Wednesday, December 27, 2006

exception to the rule

Brendan often chooses particularly challenging projects near bedtime—the Lego car kit that requires tiny pieces placed just right, or braiding, or just the other night he turned over a jigsaw puzzle with a photo of the sun’s surface, then he wept because he just couldn’t make the frustrating pieces fit back together. He didn’t do it to make me mad; he really thought he could do this puzzle, just the same as he could when he is fresh, in the morning. I don’t rescue often—I am the parent who doesn’t give boosts for climbing, doesn’t push swings once children grow capable of pumping their own legs for momentum. “You got the wrong mama!” I laugh when children beg me for things they must do themselves. “If you can’t get yourself up on that high rock, then you don’t need to be on that rock.” Sometimes my children wish they had a nicer mama, but a tough mama comes in handy, too. They are strong climbers, and good on the swings.

But bedtime is a different matter: without that sun picture completed, there will be no sleep. And if tears go on long enough, even if the sun picture is completed, there will be no sleep. “Let’s do it together, B,” I say in what I hope is a soothing tone. It’s late. I hate jigsaw puzzles. “Put all the straight edge pieces in this pile, and then we’ll separate the other pieces by color.” I ask Madeleine to go get my glasses— my eyes show the weariness first.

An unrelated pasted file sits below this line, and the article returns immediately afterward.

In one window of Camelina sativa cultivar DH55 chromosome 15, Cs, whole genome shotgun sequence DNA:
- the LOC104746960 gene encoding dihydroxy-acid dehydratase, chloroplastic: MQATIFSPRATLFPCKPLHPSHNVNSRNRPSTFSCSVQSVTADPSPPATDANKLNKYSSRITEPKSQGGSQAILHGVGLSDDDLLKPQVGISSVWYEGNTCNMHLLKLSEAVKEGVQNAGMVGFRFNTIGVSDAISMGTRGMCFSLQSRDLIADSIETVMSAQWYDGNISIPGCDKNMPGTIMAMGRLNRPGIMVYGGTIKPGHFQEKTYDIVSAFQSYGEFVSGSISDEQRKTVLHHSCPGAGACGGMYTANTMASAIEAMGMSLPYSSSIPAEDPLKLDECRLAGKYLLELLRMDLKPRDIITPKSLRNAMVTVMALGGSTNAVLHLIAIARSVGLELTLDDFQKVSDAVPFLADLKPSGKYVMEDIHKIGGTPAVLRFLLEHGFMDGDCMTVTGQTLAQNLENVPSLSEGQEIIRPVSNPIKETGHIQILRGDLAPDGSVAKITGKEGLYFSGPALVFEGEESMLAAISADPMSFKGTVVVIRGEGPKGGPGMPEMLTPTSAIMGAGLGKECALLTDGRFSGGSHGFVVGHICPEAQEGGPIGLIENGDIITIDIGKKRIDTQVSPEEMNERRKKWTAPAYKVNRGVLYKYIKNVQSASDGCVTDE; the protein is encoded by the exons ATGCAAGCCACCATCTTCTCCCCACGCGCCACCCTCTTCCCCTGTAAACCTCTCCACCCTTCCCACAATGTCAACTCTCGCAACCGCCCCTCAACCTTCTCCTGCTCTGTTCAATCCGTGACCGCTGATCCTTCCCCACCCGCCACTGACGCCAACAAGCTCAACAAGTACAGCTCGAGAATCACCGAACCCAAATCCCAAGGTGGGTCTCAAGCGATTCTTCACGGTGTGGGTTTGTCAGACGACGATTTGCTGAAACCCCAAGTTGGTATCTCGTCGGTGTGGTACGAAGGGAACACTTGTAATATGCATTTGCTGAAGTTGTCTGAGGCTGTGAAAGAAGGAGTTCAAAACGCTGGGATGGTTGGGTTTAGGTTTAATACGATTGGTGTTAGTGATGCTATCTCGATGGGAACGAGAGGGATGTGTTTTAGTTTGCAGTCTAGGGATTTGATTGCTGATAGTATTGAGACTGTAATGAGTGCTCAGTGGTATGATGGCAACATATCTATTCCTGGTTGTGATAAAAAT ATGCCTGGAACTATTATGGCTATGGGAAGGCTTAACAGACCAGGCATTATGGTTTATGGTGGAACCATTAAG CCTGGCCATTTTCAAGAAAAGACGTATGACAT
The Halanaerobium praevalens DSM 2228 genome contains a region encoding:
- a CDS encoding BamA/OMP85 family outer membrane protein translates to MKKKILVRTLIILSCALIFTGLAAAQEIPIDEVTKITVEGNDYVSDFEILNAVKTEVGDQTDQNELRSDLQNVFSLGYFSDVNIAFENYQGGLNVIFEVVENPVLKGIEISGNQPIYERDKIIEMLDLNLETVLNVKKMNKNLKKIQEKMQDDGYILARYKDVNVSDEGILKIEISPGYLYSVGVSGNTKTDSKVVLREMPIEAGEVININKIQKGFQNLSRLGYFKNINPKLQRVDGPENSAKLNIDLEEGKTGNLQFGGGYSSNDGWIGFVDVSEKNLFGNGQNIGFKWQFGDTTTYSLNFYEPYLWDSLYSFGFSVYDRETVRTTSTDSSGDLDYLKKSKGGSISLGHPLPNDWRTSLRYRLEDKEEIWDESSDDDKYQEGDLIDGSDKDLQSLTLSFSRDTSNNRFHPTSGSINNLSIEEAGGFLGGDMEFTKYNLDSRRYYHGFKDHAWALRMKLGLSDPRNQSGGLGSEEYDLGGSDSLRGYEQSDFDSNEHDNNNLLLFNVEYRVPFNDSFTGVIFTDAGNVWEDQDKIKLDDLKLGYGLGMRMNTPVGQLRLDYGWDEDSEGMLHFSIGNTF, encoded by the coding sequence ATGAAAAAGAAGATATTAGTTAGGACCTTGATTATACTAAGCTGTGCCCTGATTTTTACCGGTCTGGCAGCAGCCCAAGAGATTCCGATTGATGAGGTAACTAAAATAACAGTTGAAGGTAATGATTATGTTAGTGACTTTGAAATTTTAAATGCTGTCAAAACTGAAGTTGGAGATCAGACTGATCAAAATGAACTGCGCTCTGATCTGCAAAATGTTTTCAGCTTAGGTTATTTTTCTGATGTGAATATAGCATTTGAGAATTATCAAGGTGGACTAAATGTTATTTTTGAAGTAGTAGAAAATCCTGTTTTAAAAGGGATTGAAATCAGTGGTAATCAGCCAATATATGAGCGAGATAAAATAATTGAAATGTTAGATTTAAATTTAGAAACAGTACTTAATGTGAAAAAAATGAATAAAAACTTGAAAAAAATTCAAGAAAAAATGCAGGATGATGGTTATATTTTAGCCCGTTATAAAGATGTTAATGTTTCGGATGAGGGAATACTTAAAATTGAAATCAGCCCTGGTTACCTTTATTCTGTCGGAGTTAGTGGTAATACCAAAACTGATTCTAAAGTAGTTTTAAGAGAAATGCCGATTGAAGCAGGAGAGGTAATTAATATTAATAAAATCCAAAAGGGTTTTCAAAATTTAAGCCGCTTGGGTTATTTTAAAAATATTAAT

I place the edge pieces inside the border, and too many pieces are shaped similarly. It’s a 48 piece puzzle designed for eight year olds, and I am swearing at it under my breath, muttering and wanting to pound them with my fist like Brendan does. Fifteen minutes of frustration later, I realize we got two similarly-shaped pieces mixed up, and that’s why the puzzle is not coming together. I pat the sun puzzle with pretend satisfaction, kiss all goodnight and tuck them in, and tuck the puzzle in its case, too. I walk out quietly to my desk, where the urge to type in capital letters I HATE JIGSAW PUZZLES AND I WILL NEVER DO ONE AGAIN IF I CAN HELP IT. But I have other things to write, so I don’t waste my time.

But here I am. Mount Ypsilon, Bear Lake, The Twin Sisters.

My Christmas present from Brendan is a jigsaw puzzle of Rocky Mountain National Park, a topographical map of a landscape I loved intimately twenty summers ago.

The Twin Owls, Sprague Lake. Bridal Veil Falls—there are two different waterfalls sharing the same name, and I used to know which was which, but I don’t now.